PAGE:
Instead of fighting over how much the state of Wisconsin will increase spending, I urge state lawmakers to actually spend less. At the very least, if the state simply kept spending flat, it could use the additional $1.4 billion over the next two years to reduce the state’s debt or, even better, return it to the taxpayers. Wisconsin is still in the top-10 highest-taxed states. The only way to change that is to actually start reducing spending. The tax reductions will follow.

Wisconsin does not have a tax problem. It has a spending problem. If state Republicans are ever going to convert their rhetoric about fiscal discipline into real life, this is the budget to do it.

It’s Time for School Carry

My column for the West Bend Daily News is online. Here you go:

“An active response by potential victims affects the outcome.”

That is one conclusions in an extensive article for Concealed Carry Magazine by Michael Martin after he studied school shootings in the United States. It seems like an obvious conclusion, but it is one that is ignored in our schools.

An active response to an active shooter in a school may include running away, throwing things at the shooter, or barricading a door. One thing that it cannot include in most schools under current law is shooting back. That is one of the issues that folks discussed at a recent forum sponsored by the USCCA at Kettle Moraine Lutheran High School.

Rep. Jesse Kremer (R-Kewaskum) plans to reintroduce a bill in the next legislative session that would allow private schools to decide for themselves whether or not to allow firearms on school grounds. Kremer expects a sister bill to be introduced to allow the same thing for public schools, but his bill would only deal with private schools. A panel of eight members from law enforcement and education answered questions from the audience for two hours regarding the prospect of allowing firearms into schools and school safety in general.

One issue that Kremer’s bill would address would be to allow teachers and school staff to be armed in school. It would be left up to the school to determine the parameters, training requirements, etc. and to integrate an armed response into their overall school safety protocols.

Michael Mass, a teacher on the panel who is a licensed concealed carry permit holder and has completed some tactical training, shared that he takes his responsibility to care for the safety and wellbeing of the children in his charge very seriously. He said the baseball bat he armed himself during a lock down drill was insufficient if there was an actual active shooter.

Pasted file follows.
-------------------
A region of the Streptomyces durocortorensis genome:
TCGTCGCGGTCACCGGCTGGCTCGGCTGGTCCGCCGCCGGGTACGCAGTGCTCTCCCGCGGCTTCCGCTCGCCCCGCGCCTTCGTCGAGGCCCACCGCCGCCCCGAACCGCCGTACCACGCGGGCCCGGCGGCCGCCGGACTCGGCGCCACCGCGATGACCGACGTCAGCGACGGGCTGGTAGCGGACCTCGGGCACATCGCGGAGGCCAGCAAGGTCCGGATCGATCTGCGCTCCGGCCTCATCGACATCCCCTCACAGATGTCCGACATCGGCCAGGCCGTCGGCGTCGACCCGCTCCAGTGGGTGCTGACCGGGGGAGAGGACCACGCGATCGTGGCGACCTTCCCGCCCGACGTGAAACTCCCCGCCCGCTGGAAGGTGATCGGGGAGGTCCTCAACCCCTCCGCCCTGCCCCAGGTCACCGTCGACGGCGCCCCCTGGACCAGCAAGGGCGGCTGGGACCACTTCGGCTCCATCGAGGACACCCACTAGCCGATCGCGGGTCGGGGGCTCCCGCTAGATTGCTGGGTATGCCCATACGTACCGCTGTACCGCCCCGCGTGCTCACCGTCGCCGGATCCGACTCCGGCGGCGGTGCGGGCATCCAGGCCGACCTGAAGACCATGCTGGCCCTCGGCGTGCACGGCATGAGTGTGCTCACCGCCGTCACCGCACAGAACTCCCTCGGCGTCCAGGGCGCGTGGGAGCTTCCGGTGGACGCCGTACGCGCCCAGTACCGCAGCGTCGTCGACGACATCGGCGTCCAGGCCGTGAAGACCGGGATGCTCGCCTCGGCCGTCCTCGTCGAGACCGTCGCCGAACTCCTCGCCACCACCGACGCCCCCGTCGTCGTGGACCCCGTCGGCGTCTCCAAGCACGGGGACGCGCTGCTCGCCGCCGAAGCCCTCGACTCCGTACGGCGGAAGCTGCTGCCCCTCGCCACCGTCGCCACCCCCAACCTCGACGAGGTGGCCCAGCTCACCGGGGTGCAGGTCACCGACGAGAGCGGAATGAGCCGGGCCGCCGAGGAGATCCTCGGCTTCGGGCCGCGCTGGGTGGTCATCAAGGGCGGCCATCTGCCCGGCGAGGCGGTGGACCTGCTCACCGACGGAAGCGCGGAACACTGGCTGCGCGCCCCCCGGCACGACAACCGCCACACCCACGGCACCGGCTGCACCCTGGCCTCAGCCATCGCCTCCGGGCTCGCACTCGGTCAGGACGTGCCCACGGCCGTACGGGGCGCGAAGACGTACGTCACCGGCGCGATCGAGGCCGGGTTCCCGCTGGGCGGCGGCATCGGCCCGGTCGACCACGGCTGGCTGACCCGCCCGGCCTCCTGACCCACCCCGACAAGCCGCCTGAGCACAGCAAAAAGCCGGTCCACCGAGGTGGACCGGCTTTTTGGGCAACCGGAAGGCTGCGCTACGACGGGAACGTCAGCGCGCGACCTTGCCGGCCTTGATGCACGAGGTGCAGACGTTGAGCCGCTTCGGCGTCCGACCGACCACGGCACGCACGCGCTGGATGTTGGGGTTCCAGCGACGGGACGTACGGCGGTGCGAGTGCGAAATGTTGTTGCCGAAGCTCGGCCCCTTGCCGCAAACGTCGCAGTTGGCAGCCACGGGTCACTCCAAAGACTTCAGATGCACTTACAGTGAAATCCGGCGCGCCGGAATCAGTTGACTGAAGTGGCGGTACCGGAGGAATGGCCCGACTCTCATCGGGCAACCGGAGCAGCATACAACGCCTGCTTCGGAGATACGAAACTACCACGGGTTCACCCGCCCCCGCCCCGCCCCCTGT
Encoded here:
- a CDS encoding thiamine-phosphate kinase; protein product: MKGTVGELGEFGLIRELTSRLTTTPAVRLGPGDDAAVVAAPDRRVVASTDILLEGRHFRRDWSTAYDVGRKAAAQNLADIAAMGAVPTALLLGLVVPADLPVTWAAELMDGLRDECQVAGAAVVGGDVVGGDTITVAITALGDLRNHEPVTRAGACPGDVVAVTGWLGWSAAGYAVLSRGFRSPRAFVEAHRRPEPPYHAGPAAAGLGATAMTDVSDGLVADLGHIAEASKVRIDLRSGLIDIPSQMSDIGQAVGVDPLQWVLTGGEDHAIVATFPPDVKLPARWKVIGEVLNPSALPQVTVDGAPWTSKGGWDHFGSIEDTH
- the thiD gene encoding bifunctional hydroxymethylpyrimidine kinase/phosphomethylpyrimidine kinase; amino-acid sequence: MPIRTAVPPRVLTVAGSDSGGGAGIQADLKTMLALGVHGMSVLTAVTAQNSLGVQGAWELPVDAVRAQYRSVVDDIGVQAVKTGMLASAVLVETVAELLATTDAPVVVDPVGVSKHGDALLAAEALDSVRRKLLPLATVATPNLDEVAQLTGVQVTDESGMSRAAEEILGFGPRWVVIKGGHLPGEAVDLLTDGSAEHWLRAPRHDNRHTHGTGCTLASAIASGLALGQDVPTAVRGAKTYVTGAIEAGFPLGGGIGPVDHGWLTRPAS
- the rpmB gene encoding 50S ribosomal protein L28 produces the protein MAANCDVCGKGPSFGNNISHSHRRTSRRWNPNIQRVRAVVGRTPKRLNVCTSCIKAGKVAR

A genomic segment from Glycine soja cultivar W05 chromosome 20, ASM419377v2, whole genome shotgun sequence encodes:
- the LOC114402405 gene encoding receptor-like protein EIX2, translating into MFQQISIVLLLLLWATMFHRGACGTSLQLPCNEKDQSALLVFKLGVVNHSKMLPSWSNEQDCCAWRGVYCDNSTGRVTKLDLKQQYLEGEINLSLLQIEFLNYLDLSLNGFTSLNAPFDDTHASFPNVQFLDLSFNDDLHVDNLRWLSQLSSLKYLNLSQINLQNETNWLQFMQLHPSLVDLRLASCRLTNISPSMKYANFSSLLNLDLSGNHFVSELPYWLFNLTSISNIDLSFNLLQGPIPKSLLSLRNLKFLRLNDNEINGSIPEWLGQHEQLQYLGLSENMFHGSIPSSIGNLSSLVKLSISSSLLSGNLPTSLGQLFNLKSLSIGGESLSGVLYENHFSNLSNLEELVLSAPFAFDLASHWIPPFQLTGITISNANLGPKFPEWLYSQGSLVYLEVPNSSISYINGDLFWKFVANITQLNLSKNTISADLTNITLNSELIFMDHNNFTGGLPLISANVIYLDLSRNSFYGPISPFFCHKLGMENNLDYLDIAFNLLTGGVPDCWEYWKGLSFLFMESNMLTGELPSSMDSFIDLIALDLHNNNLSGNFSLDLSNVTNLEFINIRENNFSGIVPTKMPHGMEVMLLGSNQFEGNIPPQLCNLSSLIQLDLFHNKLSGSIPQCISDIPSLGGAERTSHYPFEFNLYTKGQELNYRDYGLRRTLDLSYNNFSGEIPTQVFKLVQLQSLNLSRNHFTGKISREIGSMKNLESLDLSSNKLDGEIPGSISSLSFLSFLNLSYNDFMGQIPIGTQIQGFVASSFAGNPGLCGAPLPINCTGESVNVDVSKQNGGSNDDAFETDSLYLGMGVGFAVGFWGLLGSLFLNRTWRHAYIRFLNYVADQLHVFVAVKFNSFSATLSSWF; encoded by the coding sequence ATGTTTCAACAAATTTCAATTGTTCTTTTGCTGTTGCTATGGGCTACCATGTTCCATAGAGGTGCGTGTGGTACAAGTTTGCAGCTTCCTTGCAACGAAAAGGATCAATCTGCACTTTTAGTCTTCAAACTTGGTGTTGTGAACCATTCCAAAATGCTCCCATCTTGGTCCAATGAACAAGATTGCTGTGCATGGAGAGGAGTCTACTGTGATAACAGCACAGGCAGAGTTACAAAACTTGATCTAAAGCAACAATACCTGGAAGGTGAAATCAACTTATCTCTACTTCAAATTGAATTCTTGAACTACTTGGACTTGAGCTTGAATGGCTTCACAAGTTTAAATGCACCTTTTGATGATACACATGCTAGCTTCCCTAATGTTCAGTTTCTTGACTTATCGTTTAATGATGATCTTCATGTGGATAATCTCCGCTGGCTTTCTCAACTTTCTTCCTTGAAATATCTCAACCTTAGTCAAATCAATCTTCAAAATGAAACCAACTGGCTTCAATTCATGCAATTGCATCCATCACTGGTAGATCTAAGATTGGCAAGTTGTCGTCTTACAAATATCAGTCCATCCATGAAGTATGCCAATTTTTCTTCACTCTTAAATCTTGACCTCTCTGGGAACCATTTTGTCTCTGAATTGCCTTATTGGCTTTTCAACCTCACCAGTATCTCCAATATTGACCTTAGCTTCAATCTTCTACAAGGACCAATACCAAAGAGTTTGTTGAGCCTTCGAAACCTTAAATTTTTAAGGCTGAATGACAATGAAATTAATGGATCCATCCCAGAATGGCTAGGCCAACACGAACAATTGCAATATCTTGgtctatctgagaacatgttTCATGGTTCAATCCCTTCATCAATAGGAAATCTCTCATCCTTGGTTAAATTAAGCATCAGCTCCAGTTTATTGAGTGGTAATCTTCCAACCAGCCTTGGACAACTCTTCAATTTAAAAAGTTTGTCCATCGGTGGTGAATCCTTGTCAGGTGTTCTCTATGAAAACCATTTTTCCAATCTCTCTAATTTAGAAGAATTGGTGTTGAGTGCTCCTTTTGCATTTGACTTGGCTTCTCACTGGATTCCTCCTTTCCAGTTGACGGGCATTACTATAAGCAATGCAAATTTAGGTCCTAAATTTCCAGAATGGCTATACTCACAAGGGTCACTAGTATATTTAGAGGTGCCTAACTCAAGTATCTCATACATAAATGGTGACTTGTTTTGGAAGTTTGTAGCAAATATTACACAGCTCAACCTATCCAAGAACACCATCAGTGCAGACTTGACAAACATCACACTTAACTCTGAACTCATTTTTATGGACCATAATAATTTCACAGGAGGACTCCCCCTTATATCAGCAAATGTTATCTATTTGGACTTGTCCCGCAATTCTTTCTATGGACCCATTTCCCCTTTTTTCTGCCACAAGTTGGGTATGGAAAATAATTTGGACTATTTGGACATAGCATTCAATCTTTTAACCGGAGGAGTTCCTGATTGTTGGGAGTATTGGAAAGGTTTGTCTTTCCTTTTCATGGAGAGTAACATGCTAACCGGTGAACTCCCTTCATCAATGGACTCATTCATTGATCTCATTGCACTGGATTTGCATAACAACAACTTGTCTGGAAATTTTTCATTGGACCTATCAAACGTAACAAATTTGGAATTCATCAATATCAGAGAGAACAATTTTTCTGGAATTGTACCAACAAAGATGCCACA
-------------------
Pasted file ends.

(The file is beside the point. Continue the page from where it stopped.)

Washington County Sheriff Dale Schmidt, who was on the panel, admitted that even if the police can respond quickly, they are faced with an unknown threat in a large building with several entrances. He said that the reality is that the most effective protection must come from inside the school.

It is clear that there is an evolving consensus regarding the most effective way to respond to an active shooter in a school. The old “lock down” drill is no longer considered adequate in most situations. For several of the most horrific school shootings in our history, all a lock down did was to congregate a lot of defenseless kids into one location for the killer to find. Instead of just a lock down, many modern school responses include fleeing the school, barricading, shouting, throwing, and, in some cases, an armed response. Anything that disrupts the fantasy playing out in a killer’s head is more effective than just crouching and waiting. The most effective response is going to vary by the physical layout of the school and other factors.

A second issue that Kremer’s bill seeks to address is the parents and other school visitors who are licensed to carry a concealed weapon in Wisconsin. Federal law does not outright prohibit firearms on school grounds, but state law does. Kremer’s bill would allow private schools to decide if they would allow people who are licensed to carry a concealed weapon to carry that weapon on school grounds.

There is no rational justification for continuing banning guns on school grounds. More than 300,000 Wisconsinites are licensed to carry a concealed weapon. Tens of thousands carry a weapon every day. Despite the dire warnings of opponents of the Second Amendment, Wisconsin has not turned into the Wild West and neither has any other state that permits concealed carry. In fact, many states saw a decrease in crime after concealed carry went into effect. The arguments are old and the evidence is overwhelming on the side of proponents of concealed carry that good Americans carrying firearms are a net benefit to society as a whole.

Banning the same people who safely carry a concealed weapon into grocery stores, banks, restaurants, parks and many other places from carrying that same weapon into a school is nonsensical. The ban is based on an irrational fear of guns that has been debunked everywhere else in society. And for many CCW parents, like me, it is ludicrous to disarm parents precisely at the time when they are with the people they most want to defend — their children.

Furthermore, as several people at the forum highlighted, it is actually less safe to require a person to unholster their weapon and store it before going to a school than it is for that same person to just carry it. Most firearm accidents occur during administrative handling of the weapon — not during the carrying or active use of it.